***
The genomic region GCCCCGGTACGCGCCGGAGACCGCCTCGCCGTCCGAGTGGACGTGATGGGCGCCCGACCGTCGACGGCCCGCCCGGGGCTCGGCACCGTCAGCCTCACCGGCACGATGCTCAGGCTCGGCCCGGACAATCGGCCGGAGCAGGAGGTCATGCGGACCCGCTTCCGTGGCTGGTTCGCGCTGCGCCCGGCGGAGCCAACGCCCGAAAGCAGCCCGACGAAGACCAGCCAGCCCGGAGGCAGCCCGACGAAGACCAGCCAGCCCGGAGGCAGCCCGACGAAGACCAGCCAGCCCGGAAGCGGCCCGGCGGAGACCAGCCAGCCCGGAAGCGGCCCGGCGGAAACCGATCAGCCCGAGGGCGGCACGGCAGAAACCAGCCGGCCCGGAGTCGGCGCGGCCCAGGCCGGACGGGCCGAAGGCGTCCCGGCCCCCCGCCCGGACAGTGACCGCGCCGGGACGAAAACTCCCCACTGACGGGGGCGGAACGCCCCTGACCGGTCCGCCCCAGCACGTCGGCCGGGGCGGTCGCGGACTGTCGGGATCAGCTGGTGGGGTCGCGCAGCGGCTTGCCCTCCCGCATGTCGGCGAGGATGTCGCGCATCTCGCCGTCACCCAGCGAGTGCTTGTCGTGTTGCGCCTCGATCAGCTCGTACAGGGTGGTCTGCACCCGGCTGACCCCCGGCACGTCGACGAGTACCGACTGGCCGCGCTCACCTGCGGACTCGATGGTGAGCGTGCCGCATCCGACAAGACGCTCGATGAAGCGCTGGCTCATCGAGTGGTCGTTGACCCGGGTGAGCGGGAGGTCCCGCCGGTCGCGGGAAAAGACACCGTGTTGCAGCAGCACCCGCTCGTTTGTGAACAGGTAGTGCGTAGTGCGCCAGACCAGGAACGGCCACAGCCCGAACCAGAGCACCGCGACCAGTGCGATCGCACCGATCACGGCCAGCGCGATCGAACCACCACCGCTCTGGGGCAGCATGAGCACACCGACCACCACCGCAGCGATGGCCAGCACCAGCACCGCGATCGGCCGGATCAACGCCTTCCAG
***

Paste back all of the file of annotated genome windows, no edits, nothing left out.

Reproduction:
The genomic region GCCCCGGTACGCGCCGGAGACCGCCTCGCCGTCCGAGTGGACGTGATGGGCGCCCGACCGTCGACGGCCCGCCCGGGGCTCGGCACCGTCAGCCTCACCGGCACGATGCTCAGGCTCGGCCCGGACAATCGGCCGGAGCAGGAGGTCATGCGGACCCGCTTCCGTGGCTGGTTCGCGCTGCGCCCGGCGGAGCCAACGCCCGAAAGCAGCCCGACGAAGACCAGCCAGCCCGGAGGCAGCCCGACGAAGACCAGCCAGCCCGGAGGCAGCCCGACGAAGACCAGCCAGCCCGGAAGCGGCCCGGCGGAGACCAGCCAGCCCGGAAGCGGCCCGGCGGAAACCGATCAGCCCGAGGGCGGCACGGCAGAAACCAGCCGGCCCGGAGTCGGCGCGGCCCAGGCCGGACGGGCCGAAGGCGTCCCGGCCCCCCGCCCGGACAGTGACCGCGCCGGGACGAAAACTCCCCACTGACGGGGGCGGAACGCCCCTGACCGGTCCGCCCCAGCACGTCGGCCGGGGCGGTCGCGGACTGTCGGGATCAGCTGGTGGGGTCGCGCAGCGGCTTGCCCTCCCGCATGTCGGCGAGGATGTCGCGCATCTCGCCGTCACCCAGCGAGTGCTTGTCGTGTTGCGCCTCGATCAGCTCGTACAGGGTGGTCTGCACCCGGCTGACCCCCGGCACGTCGACGAGTACCGACTGGCCGCGCTCACCTGCGGACTCGATGGTGAGCGTGCCGCATCCGACAAGACGCTCGATGAAGCGCTGGCTCATCGAGTGGTCGTTGACCCGGGTGAGCGGGAGGTCCCGCCGGTCGCGGGAAAAGACACCGTGTTGCAGCAGCACCCGCTCGTTTGTGAACAGGTAGTGCGTAGTGCGCCAGACCAGGAACGGCCACAGCCCGAACCAGAGCACCGCGACCAGTGCGATCGCACCGATCACGGCCAGCGCGATCGAACCACCACCGCTCTGGGGCAGCATGAGCACACCGACCACCACCGCAGCGATGGCCAGCACCAGCACCGCGATCGGCCGGATCAACGCCTTCCAG